Getting the Gigs

Apr 15, 2019

The Sunday Business Post, 14 April 2019, The gig economy undoubtedly has benefits, but it is not a universal blessing.  New ways of working and earning – gig, trading and sharing activity typified by the likes of eBay, Deliveroo, and Airbnb – mean different things to different people. They can provide better service and bargains for consumers, new opportunities to make money or a better return on property.  They also prompt a whole range of questions about issues like data protection, workers’ rights and of course taxation.  In developed countries, the taxman will never be too far away from wherever money changes hands.

One of the functions of the OECD is a coordinating role, bringing together the heads of tax administrations of the OECD member countries to share knowledge and experience derived from what's going on in their territories.  This group meets frequently (it met last month in Chile), and among its current topics for discussion is the gig economy.  That’s not too surprising because revenue authorities always prefer formal arrangements and by definition, gig economy and sharing economy arrangements are relatively informal. 

The companies offering the platforms and facilities are typically established, regulated and compliant and are not the issue.  The tax risk is where money is made by individuals participating in the gig economy, but who might not be registered for tax purposes anywhere.  Others using their spare time for gig economy activity are PAYE workers, where the responsibility for tax compliance on their wages largely rests with the employer. 

That means that many participants in the gig economy may be unfamiliar with, or choose to be unfamiliar with, the tax responsibilities which arise when money is made.  Not only that, because some goods and services like accommodation are traded across borders, money leaks out of the local economy and ends up being taxed nowhere.

Some years ago, the UK authorities dealt quite elegantly with these problems by simply declaring that earnings under £1,000 from the gig economy would be exempt.  But that, at best, is only a partial solution. Failing to tax the gig economy is not just a tax issue.  Untaxed commercial activity confers an unfair advantage over businesses which do account for and pay over their tax properly.  It's about creating a level commercial playing field.  The aspiration among the OECD revenue authorities seems to be to sort out the gig economy activities while they are still a relatively small part of total business activity. 

Rather than looking at the activities of individual taxpayers, it seems that the revenue authorities propose to engage what they call the platform sellers – the coordinating organisations which provide the applications and the infrastructure to make the commerce happen.  Up to now, very few countries have introduced specific tax rules to catch gig economy activity, preferring instead to run advertising and awareness campaigns.  The power available to the Irish revenue to obtain information about people providing short-term accommodation through the likes of AirBnB is quite unusual.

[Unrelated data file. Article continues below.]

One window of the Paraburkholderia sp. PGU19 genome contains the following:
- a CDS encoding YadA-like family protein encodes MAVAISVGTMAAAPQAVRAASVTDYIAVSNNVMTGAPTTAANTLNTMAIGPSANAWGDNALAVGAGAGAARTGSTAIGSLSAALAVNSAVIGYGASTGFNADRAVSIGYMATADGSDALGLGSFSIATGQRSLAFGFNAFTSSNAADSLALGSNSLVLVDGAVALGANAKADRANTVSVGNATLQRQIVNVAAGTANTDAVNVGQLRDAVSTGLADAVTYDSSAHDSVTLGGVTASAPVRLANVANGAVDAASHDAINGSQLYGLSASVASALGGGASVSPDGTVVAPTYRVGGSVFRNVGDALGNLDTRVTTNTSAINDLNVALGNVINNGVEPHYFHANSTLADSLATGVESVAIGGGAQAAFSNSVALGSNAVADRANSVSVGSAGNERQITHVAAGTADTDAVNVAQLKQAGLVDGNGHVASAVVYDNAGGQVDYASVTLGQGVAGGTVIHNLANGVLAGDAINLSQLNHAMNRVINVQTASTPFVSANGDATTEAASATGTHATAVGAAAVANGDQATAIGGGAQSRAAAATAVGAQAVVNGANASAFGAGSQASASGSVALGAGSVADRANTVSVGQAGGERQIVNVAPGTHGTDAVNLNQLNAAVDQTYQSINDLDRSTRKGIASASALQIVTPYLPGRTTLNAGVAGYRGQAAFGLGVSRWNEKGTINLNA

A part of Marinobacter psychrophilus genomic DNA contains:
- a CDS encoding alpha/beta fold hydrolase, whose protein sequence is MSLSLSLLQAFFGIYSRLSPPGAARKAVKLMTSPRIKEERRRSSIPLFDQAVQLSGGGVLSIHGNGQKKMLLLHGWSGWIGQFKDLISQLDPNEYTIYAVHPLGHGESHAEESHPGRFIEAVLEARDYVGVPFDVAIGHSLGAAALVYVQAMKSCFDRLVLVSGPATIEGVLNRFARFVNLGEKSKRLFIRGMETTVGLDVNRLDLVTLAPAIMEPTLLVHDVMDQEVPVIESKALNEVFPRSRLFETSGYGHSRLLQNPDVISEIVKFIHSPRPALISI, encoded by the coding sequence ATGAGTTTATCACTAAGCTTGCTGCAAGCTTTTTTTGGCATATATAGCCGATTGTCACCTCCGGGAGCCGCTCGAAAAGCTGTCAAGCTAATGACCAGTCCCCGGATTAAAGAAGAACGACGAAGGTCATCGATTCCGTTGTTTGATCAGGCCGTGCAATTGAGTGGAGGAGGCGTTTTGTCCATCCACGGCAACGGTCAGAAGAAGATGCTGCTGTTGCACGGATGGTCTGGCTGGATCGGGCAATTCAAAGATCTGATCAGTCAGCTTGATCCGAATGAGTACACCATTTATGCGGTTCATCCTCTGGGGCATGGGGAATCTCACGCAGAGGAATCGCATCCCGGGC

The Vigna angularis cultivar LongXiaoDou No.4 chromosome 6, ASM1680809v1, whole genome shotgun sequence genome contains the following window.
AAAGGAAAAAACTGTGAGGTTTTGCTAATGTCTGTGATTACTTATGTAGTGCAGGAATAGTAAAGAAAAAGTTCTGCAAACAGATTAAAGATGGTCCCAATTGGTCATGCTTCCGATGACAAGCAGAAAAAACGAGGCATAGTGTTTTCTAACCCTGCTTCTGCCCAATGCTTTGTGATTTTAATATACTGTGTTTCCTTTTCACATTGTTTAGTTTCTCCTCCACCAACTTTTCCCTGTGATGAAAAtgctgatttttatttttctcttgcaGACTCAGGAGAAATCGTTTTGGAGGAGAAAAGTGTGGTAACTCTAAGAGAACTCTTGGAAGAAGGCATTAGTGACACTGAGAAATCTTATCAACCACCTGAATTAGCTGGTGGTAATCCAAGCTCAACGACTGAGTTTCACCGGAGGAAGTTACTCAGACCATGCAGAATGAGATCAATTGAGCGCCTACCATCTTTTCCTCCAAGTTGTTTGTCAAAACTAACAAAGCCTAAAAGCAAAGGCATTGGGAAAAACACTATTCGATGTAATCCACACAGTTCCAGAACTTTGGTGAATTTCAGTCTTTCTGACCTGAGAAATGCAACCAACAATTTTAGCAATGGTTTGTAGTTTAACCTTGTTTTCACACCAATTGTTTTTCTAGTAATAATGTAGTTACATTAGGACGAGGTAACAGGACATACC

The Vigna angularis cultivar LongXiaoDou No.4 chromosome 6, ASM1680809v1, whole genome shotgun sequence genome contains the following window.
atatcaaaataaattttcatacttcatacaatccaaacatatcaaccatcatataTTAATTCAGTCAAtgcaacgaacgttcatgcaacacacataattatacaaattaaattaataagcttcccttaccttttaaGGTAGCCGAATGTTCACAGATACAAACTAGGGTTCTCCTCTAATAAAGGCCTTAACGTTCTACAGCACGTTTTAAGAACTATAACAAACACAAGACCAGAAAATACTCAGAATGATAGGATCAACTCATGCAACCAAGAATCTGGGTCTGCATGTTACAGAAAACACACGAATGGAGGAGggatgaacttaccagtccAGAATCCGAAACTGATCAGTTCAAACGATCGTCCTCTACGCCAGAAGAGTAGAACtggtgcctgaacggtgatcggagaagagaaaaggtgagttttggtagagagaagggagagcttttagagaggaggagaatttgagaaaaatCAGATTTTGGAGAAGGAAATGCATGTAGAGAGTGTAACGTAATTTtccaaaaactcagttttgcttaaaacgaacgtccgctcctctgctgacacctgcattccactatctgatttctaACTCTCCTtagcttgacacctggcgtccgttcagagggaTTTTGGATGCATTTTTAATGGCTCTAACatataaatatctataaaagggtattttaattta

The idea of targeting platforms and organisations rather than individuals is a tool to keep tax systems working.  Just as in the case of employment, where it is easier to deal with individual employers who are far fewer than individual employees, it is on the face of it far simpler for a revenue authority to target the big-name website than the individual on the bike or in the car.  This though is where the problems start to arise.

The legal relationship between employer and employee is readily identifiable and clear-cut, but the relationship between the contractor and subcontractor is much more problematic.  Not just in Ireland, revenue authorities have been attempting for years to design regulations to ensure that contractor and subcontractor transactions are fully taxed.  The construction industry is a particular case in point with its extensive use of subcontractors – hauliers, plasterers, electricians and the like.  There remain problems across industries like entertainment and IT in establishing when an individual is an employee, or whether instead they are truly self-employed. 

When we add into the mix the nature of a platform provider within the gig economy framework, where the organisation is often neither a contractor nor an agent but a facilitator, revenue authorities may rapidly find that their information gathering and policing exercises fall foul of legitimate data protection and privacy concerns.  Information garnered via untargeted information requests from companies, or trawling websites and online advertising won’t always provide the evidence that can make tax assessments stick.  Nor will “soft law” measures like asking gig economy providers to subscribe to a tax code of conduct likely be enough to provide robust tax controls for growing and sometimes unregulated sectors.

While we’ve now got quite used to popular protest against tax avoidance and tax planning in the corporate sector, I suspect we are some distance from seeing campaigns mounted against the tax evasion possibilities of the gig economy and calls for “something to be done”.  The genesis of the problems being addressed by proposals for digital taxation to be paid by multinationals and the current work of the tax authorities marshalled under the OECD banner against the gig economy is exactly the same – technology has outstripped the capacity of 100 year old tax rules. 

The next front in the battle for fair taxes won’t involve tax authorities challenging corporations working across many territories, but challenging occasional landlords, taxi drivers and couriers working in the gig economy.  Let’s see if that receives a universal blessing.

Brian Keegan is Director of Public Policy and Taxation at Chartered Accountants Ireland